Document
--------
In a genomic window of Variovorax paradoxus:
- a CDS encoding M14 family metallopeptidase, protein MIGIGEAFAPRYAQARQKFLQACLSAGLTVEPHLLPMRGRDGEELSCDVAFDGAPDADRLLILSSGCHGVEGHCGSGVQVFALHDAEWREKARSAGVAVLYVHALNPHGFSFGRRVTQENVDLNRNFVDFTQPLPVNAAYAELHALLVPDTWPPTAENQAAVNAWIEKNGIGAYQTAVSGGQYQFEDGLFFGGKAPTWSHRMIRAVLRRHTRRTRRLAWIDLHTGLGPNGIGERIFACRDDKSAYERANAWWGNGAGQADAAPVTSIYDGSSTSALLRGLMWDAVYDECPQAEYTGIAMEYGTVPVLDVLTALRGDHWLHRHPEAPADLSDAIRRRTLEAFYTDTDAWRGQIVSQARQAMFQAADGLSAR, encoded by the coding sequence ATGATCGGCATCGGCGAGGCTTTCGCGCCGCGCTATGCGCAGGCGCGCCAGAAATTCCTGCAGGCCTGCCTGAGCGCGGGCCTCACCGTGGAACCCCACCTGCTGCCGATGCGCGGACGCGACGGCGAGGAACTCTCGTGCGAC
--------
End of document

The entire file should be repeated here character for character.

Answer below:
In a genomic window of Variovorax paradoxus:
- a CDS encoding M14 family metallopeptidase, protein MIGIGEAFAPRYAQARQKFLQACLSAGLTVEPHLLPMRGRDGEELSCDVAFDGAPDADRLLILSSGCHGVEGHCGSGVQVFALHDAEWREKARSAGVAVLYVHALNPHGFSFGRRVTQENVDLNRNFVDFTQPLPVNAAYAELHALLVPDTWPPTAENQAAVNAWIEKNGIGAYQTAVSGGQYQFEDGLFFGGKAPTWSHRMIRAVLRRHTRRTRRLAWIDLHTGLGPNGIGERIFACRDDKSAYERANAWWGNGAGQADAAPVTSIYDGSSTSALLRGLMWDAVYDECPQAEYTGIAMEYGTVPVLDVLTALRGDHWLHRHPEAPADLSDAIRRRTLEAFYTDTDAWRGQIVSQARQAMFQAADGLSAR, encoded by the coding sequence ATGATCGGCATCGGCGAGGCTTTCGCGCCGCGCTATGCGCAGGCGCGCCAGAAATTCCTGCAGGCCTGCCTGAGCGCGGGCCTCACCGTGGAACCCCACCTGCTGCCGATGCGCGGACGCGACGGCGAGGAACTCTCGTGCGAC